bereaved parent | teen son loss
"BEYOND GRIEF -
Snapshots of Life after Loss"
by permission of Gracelyn Bateman & Melody Lomboy-Lowe
Published by Luna Peak Foundation, pages 114-116. Copyright 2021.
3 minute read
Susan holds up a booklet full of Justin’s artwork and shows one of his paintings.
Susan| 6 years | Son
How are you doing, 6 years after loss?
“I still have moments where I scream and cry and shake my head and say, ‘Why us, why this good kid that could have changed the world in his own way?’ So yeah, you get jealous, you have resentment. You have to live now through his friends. I think, ‘Gosh they get to drink now that they’re 21,’ but Justin probably wouldn’t have been a drinker. I wonder if he would have hair on his face, and what he would look like. I’m changed. I’m not who I was. I get comical sometimes, but really I’m a broken heart. But I try to be a heart with ears to listen to others and help because I know I’m not alone.”
What are your favorite memories of Justin?
“Justin was a visual and performing artist. He loved to dance and we loved to dance in our kitchen. As he got older, he was involved in musical theater at school, from elementary school all the way through high school. He loved to go to all the Broadway shows and local plays.”
What advice do you have for a grieving parent?
“Just be who you are. Don’t hold in how you feel or not cry because you want to protect everyone else. When you keep holding things in, it’s like a teapot with a cork in it. Eventually, it’s going to explode.”
Did you have any turning points?
“My turning point was when I went to a grief recovery method class. It teaches you the real deal of how our world reacts to loss. We have all been trained the wrong way. We’re trained to be strong, to not cry, to keep busy, and all these things that sound intellectually correct. However, that is not going to help how you feel from an emotional standpoint. Educating myself to be able to educate others helps me in my grief journey. I’m on a journey to speak the truth to help others realize what grief really is, the good grief.”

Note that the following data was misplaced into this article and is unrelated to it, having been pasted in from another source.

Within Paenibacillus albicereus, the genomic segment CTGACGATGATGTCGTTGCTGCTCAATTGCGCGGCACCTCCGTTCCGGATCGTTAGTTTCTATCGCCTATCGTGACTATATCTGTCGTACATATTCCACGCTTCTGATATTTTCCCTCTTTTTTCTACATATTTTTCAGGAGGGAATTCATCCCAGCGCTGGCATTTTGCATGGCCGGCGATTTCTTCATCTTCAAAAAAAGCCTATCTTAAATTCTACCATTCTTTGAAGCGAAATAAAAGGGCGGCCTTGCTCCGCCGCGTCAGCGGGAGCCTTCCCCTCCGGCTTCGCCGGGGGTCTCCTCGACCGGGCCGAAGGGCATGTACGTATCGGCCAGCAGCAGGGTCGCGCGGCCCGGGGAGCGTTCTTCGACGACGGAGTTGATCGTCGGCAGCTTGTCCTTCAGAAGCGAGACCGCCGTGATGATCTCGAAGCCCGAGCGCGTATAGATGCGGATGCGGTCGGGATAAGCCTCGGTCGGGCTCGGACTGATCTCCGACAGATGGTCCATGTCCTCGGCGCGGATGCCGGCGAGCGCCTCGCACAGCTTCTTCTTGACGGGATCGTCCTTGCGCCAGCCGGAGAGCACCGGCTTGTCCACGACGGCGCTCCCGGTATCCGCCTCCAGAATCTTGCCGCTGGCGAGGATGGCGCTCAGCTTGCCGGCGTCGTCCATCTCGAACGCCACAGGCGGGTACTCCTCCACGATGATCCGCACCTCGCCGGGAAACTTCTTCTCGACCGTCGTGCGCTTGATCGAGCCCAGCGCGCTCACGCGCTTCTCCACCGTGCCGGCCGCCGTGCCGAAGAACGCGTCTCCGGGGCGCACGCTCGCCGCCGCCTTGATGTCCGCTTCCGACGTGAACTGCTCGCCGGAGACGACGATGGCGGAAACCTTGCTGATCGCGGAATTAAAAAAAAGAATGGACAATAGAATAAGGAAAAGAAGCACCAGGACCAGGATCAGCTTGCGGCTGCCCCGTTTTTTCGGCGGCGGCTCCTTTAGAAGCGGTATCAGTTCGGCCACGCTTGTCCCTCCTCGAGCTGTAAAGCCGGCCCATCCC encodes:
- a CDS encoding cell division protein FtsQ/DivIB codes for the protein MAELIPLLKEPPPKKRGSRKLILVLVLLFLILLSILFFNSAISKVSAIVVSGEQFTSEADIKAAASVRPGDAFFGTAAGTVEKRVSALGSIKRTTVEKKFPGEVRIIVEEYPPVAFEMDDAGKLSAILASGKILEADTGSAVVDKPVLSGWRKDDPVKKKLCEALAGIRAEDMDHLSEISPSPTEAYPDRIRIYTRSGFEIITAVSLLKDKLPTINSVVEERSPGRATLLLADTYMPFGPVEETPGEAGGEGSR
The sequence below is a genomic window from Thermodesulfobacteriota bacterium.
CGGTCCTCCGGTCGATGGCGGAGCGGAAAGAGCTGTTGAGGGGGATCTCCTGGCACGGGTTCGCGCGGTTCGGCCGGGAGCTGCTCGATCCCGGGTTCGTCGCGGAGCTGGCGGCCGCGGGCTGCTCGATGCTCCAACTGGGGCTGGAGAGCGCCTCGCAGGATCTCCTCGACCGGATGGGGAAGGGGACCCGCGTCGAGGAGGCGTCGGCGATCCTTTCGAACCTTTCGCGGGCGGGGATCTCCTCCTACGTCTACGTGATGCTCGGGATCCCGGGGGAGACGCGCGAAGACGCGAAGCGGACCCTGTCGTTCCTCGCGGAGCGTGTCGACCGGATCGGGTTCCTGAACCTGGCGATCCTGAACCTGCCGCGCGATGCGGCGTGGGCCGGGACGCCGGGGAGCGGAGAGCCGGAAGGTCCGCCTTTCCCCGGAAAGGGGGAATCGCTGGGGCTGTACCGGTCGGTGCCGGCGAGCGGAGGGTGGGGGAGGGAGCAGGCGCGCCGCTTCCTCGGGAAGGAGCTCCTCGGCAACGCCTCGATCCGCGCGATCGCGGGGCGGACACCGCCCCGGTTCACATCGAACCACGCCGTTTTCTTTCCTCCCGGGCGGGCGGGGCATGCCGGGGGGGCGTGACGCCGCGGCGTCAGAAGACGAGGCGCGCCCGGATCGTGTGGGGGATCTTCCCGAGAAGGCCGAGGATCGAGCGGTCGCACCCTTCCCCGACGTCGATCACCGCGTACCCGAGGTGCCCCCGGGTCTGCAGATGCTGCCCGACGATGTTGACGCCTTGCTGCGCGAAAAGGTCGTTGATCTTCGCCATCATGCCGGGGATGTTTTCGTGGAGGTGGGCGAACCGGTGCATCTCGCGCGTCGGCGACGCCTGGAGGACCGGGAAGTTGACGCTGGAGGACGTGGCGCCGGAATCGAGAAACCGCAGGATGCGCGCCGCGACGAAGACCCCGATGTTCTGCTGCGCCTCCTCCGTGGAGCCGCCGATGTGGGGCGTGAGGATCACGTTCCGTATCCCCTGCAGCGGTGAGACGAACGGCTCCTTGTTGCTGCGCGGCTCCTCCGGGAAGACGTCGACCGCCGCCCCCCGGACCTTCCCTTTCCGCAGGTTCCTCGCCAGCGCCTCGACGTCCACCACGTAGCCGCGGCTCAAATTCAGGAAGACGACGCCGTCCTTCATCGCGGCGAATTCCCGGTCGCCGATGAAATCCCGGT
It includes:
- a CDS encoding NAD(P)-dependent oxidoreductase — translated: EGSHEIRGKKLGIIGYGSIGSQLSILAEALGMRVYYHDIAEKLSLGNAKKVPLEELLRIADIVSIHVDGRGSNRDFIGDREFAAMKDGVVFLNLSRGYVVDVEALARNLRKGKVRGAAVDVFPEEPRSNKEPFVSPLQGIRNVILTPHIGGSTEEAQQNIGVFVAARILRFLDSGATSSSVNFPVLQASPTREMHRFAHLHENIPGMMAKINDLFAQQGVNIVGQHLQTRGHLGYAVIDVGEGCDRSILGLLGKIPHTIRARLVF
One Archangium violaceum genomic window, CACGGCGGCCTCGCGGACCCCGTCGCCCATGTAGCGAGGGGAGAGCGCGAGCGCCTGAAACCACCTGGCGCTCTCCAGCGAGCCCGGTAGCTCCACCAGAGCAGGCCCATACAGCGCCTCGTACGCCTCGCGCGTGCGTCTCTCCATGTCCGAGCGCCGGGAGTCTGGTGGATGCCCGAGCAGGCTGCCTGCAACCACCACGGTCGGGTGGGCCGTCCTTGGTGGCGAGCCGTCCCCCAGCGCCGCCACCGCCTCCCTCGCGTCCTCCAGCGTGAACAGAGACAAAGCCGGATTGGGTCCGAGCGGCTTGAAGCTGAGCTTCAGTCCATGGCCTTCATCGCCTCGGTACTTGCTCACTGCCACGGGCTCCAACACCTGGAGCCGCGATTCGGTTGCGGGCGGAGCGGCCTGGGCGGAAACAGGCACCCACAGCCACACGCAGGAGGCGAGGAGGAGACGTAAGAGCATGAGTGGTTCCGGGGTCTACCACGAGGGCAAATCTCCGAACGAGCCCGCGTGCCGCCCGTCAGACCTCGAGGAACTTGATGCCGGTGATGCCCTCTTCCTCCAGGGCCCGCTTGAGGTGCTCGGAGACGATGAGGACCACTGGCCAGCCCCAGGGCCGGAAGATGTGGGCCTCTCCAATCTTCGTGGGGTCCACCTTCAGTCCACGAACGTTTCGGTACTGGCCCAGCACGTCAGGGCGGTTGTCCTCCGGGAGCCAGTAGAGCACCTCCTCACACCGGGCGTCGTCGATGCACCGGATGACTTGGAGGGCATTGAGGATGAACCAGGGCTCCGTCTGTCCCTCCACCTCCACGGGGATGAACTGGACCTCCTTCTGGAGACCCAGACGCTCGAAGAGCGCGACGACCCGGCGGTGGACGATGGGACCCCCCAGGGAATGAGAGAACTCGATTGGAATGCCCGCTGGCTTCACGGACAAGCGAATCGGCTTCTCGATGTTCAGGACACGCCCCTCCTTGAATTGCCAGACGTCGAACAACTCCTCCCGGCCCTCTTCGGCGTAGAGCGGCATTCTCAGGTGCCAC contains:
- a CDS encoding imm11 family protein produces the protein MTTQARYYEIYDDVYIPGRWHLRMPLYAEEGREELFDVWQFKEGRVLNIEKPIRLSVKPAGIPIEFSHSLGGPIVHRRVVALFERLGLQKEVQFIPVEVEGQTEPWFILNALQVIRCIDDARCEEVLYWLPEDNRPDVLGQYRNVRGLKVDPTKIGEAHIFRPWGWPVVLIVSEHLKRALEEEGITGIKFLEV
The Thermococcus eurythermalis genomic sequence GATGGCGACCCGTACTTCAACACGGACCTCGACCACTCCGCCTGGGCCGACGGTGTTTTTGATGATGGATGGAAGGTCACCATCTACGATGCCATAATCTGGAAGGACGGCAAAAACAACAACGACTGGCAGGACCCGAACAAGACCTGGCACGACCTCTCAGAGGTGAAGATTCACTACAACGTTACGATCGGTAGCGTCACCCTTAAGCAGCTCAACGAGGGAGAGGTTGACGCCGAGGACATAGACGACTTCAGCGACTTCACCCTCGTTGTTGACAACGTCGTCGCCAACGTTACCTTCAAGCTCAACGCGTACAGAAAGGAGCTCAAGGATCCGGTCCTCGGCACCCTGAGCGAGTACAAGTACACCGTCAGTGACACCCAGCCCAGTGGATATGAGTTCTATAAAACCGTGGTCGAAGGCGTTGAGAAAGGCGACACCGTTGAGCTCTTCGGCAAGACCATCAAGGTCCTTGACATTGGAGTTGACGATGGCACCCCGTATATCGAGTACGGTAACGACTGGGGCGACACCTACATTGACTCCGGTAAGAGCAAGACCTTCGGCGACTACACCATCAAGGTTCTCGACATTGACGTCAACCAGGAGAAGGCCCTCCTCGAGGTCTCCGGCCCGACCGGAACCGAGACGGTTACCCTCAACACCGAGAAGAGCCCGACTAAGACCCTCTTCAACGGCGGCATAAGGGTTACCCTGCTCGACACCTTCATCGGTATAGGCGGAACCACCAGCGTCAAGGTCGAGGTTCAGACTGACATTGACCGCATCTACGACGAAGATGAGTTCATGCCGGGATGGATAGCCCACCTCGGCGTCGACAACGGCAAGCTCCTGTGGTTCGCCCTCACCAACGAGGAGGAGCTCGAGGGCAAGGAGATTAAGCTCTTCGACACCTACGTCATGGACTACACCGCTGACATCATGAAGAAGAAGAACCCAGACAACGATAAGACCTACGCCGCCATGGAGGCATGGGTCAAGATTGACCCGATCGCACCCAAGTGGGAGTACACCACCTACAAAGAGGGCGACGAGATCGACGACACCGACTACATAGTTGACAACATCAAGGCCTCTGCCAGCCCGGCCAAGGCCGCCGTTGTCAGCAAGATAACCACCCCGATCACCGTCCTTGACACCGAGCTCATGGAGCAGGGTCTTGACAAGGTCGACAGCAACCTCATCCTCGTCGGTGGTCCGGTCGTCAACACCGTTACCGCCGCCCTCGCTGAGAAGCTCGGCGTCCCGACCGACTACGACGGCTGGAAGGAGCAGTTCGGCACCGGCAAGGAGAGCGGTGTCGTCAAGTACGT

What do you wish others knew about your grief?
“You can’t say, ‘Oh it’s 5 years, you seem great.’ No, I’m not going to be who I was. People say, ‘Well you’re smiling,’ - OK, but I still want my baby.”
What gets you through your darkest days?
“What really helps is talking about Justin, having quiet time, learning new stories about what he did in the classroom, and getting random messages. Talking to his friends and trying to keep connected makes me happy. When the kids come for help, it is like helping Justin.”
How has your perspective changed since loss?
“Things don’t matter. What you drive, where you live, and how much money you make - that doesn’t matter anymore. We were working to provide for Justin and that all went out of the window. We have a lot of stuff and so the value of trying to fill the void doesn’t help. I don’t care about that anymore and put more value on honesty and truth and how people respect each other.”
What is something helpful to say to a griever?
“Helpful things to say are - ‘Good to see you,’ ‘I can’t imagine how you feel,’ ‘Can you talk about Justin?’ ‘What is it like for you?’ ‘I’m sorry. This is unimaginable,’ ‘I don’t even know what to say.’ Those are good things for me.”
How do you celebrate him?
“For the horrible senior year that Justin couldn’t participate in, I wanted to give their class something to take with them. We had these luggage tags made for them. I also wrote a letter that shared how Justin would want them to be and encouraged them to take their little bit of Justin with them. So then kids started sending us pictures from all over the world with their luggage tags. It became this game where people would tag us from places and remember Justin. My husband and I now run a nonprofit in his honor, with a mission of art, heart, and peace.”